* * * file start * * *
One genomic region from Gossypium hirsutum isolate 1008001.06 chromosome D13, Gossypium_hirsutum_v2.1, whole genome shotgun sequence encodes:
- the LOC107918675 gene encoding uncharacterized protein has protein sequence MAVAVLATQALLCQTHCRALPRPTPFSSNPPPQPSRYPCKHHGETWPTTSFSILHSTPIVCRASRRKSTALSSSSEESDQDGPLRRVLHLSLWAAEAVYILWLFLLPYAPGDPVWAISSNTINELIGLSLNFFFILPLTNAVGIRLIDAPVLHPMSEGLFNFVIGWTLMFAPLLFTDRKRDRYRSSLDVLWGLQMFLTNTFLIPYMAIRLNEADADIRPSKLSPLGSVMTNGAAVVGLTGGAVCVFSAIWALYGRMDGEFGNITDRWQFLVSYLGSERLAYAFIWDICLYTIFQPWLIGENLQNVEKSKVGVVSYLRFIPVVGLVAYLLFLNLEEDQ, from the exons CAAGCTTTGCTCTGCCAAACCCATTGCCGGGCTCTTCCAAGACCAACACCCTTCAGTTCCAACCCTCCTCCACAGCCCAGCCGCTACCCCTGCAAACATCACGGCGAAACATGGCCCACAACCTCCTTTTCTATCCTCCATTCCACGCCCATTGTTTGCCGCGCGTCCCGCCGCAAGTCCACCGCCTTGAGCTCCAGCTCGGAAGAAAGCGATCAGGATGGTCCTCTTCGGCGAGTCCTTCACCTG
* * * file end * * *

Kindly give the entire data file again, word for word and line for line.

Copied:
One genomic region from Gossypium hirsutum isolate 1008001.06 chromosome D13, Gossypium_hirsutum_v2.1, whole genome shotgun sequence encodes:
- the LOC107918675 gene encoding uncharacterized protein has protein sequence MAVAVLATQALLCQTHCRALPRPTPFSSNPPPQPSRYPCKHHGETWPTTSFSILHSTPIVCRASRRKSTALSSSSEESDQDGPLRRVLHLSLWAAEAVYILWLFLLPYAPGDPVWAISSNTINELIGLSLNFFFILPLTNAVGIRLIDAPVLHPMSEGLFNFVIGWTLMFAPLLFTDRKRDRYRSSLDVLWGLQMFLTNTFLIPYMAIRLNEADADIRPSKLSPLGSVMTNGAAVVGLTGGAVCVFSAIWALYGRMDGEFGNITDRWQFLVSYLGSERLAYAFIWDICLYTIFQPWLIGENLQNVEKSKVGVVSYLRFIPVVGLVAYLLFLNLEEDQ, from the exons CAAGCTTTGCTCTGCCAAACCCATTGCCGGGCTCTTCCAAGACCAACACCCTTCAGTTCCAACCCTCCTCCACAGCCCAGCCGCTACCCCTGCAAACATCACGGCGAAACATGGCCCACAACCTCCTTTTCTATCCTCCATTCCACGCCCATTGTTTGCCGCGCGTCCCGCCGCAAGTCCACCGCCTTGAGCTCCAGCTCGGAAGAAAGCGATCAGGATGGTCCTCTTCGGCGAGTCCTTCACCTG